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Would changing the standard of proof substantially increase the number of complaints being taken to the Disciplinary Committee?

One obvious potential effect of changing the standard of proof when deciding the facts of case – and one much talked about – is that it would lead to an increase in the volume of cases being referred to Disciplinary Committee (DC). We do not anticipate that this would be the case.

In order to estimate the impact in numbers of any change to the civil standard, a comprehensive review of all cases dealt with by the Preliminary Investigation Committee (PIC) in 2019 was carried out.

Of 103 Preliminary Investigation Committee (PIC) decisions to close a complaint, 16 decisions were identified where there may have been some, however remote, possibility that a different decision could have been made had the standard of proof been the civil rather than criminal one. In all other cases, the reasons for closure by PIC would not have been affected by the standard, for example, because in the Committee’s view there was no real prospect of the facts, even if they were proved, amounting to serious professional misconduct.

These 16 decisions were then considered and assessed jointly by the Registrar, Head of Professional Conduct, and external solicitors. An assessment was made as to whether, if the PIC had been considering a case in the context of the civil rather than criminal standard of proof being applied by the Disciplinary Committee, a different decision may have been reached.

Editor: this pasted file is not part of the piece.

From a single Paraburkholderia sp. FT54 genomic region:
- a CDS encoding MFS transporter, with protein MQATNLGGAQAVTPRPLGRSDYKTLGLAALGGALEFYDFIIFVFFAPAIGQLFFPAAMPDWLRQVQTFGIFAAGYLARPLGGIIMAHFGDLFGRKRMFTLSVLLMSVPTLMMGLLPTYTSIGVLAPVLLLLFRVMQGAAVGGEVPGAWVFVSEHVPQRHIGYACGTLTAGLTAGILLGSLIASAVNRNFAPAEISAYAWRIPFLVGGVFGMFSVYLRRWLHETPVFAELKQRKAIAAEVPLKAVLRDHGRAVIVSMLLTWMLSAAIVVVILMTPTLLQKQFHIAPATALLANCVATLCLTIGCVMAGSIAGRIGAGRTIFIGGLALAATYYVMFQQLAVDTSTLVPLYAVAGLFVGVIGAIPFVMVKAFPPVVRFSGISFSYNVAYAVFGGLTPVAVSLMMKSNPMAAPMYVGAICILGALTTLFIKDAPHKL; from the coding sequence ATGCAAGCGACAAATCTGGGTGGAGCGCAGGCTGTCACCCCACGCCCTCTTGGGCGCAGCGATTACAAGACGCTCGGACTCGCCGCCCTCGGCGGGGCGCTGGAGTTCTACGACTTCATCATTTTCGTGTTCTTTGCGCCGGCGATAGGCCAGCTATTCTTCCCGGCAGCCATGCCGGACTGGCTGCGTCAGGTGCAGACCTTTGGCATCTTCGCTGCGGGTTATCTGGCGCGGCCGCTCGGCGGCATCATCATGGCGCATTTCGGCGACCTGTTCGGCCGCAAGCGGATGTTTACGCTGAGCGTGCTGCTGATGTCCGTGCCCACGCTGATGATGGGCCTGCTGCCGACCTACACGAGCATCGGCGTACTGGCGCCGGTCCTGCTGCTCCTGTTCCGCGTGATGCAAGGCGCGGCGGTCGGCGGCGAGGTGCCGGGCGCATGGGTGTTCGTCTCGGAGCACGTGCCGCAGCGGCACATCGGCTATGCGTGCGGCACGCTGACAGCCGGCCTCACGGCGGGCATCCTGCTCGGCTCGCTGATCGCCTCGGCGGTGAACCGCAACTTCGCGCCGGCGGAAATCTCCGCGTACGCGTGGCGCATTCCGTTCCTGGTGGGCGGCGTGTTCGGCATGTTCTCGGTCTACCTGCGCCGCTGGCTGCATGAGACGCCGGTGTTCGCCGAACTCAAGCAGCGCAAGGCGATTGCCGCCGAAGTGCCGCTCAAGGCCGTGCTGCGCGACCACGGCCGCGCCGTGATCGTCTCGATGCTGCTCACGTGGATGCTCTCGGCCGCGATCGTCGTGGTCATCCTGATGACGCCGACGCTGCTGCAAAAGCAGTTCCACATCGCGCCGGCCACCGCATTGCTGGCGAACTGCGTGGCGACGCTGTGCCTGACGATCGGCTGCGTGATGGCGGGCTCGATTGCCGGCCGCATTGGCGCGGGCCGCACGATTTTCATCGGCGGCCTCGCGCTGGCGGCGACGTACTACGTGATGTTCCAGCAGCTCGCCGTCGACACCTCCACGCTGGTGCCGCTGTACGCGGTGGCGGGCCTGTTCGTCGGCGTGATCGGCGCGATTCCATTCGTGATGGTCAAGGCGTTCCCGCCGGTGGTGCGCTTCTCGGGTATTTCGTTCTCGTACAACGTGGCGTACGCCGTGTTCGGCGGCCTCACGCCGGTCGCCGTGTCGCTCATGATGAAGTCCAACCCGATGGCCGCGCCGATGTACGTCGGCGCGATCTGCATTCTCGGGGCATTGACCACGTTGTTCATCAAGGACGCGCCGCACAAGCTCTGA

Of the 16 closed cases considered, there were only two identified where it was considered that the PIC might have made a different decision and forwarded the matter to the Disciplinary Committee had the standard of proof been civil rather than criminal. In addition, there were three cases that might be considered borderline, but on balance, the review was of the opinion that a change to the standard of proof would not have altered the decision. Conversely, we also estimated that three cases that did go to DC during 2019 would probably not have done, had the ‘Charter Case Committee’ option been available. A ‘Charter Case Committee’ would have the remit to conclude cases referred to it by the PIC. It would have a defined and limited range of disposals available to it; these could include for example: issuing a public warning; issuing a private warning; issuing public advice (i.e. advice published on the RCVS website); or issuing advice that would remain private.

Many of the closed cases that were considered as part of the review involved clinical allegations where PIC had taken the view that, even if proved, there was no real prospect of the facts being found to amount to serious professional misconduct.

As can therefore be seen, the likely increase in the number of cases being referred from PIC to DC were the civil standard to be applied is low and chimes with a comment made by the General Optical Council (GOC) that ‘the experience of the GOC is that very few cases turn on disputed facts; the central issue is generally whether agreed facts amount to professional misconduct / impairment of fitness of practise, and what is the appropriate sanction.’